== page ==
A DAO or ”decentralized autonomous organization” is generally the governing body of dapp, protocol, or other Web3 projects. DAOs are basically dapps providing the necessary ability to run parts or the entirety of an organization completely democratized. This suggests that DAOs have the potential to remove central autocracies with complete control of a platform or project.
At the very core of DAOs are smart contracts, which are fundamental for the decentralization of these organizations. A smart contract can ensure that certain holders of particular tokens receive the right to democratically participate in the governance of a protocol, project, or other dapp.
The community often refers to the tokens which the smart contracts specify as ”governance tokens”. As such, if you’re the holder of a governance token, you have the right to participate in polls and other governance mechanisms. This provides you with an opportunity to directly influence the future of a platform or project.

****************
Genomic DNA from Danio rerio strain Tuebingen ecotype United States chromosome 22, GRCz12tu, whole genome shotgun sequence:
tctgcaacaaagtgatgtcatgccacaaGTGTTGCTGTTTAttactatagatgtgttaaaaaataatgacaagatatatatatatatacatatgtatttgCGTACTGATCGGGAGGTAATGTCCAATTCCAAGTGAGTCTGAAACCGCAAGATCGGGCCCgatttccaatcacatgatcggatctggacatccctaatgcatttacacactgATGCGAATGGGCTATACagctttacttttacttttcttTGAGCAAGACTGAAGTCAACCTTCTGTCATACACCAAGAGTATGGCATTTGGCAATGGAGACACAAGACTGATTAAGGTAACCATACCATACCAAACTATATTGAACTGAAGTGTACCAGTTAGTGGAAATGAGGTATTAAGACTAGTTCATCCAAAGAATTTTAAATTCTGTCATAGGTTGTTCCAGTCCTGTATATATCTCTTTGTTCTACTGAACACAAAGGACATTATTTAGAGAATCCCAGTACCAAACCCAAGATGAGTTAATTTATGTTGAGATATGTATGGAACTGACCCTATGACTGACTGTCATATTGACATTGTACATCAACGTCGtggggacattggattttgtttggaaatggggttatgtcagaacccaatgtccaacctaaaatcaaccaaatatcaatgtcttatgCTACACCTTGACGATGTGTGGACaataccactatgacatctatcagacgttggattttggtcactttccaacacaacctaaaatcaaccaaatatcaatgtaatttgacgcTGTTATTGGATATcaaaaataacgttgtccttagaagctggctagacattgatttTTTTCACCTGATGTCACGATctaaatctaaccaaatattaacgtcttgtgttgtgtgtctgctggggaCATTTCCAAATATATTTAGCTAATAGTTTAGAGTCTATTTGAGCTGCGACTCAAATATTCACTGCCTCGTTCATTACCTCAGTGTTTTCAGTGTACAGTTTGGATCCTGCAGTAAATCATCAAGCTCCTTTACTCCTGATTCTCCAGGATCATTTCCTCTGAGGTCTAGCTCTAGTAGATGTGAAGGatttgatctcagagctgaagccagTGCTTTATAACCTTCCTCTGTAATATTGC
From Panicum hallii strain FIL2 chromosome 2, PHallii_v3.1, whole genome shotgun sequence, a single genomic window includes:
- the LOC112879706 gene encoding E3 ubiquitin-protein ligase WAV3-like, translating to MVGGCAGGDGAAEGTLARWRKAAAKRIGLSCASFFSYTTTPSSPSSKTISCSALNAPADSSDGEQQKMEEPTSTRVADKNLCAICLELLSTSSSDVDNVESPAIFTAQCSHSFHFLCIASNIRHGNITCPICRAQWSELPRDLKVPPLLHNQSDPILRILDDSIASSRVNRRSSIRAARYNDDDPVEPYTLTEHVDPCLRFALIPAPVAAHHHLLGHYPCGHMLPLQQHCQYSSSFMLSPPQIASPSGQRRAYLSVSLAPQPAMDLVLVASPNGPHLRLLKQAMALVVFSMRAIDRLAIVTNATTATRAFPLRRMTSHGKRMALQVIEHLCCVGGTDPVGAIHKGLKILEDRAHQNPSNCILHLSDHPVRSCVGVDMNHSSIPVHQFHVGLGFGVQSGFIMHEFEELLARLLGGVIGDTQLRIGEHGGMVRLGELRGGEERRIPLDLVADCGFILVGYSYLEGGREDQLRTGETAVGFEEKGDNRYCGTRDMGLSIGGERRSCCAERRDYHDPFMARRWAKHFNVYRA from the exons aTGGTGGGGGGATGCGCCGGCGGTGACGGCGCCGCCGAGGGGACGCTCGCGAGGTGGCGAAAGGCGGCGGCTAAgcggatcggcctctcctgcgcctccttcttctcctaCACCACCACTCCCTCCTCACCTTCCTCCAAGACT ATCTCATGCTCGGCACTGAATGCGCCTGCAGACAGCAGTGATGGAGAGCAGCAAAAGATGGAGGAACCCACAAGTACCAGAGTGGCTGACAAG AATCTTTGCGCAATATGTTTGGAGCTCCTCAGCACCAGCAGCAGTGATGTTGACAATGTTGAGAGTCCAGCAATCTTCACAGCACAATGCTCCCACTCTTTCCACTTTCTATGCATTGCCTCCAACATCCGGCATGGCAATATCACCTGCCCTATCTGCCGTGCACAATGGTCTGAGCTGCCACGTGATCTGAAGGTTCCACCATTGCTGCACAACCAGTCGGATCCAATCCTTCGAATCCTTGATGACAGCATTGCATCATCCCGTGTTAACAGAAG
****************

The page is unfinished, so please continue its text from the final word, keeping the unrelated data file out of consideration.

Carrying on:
The community often calls the ability to make decisions through a DAO ”on-chain governance”. As the governance mechanism is based on blockchain technology, anyone with tokens and a device has the opportunity to participate, regardless of geographic limitations. As such, DAOs provide true decentralization in all decision-making processes relating to their organization or platform.
Now, with a better idea of what a DAO is, it’s important to understand why DAOs are important and how they can benefit the community and your users!
What are the Benefits of DAOs?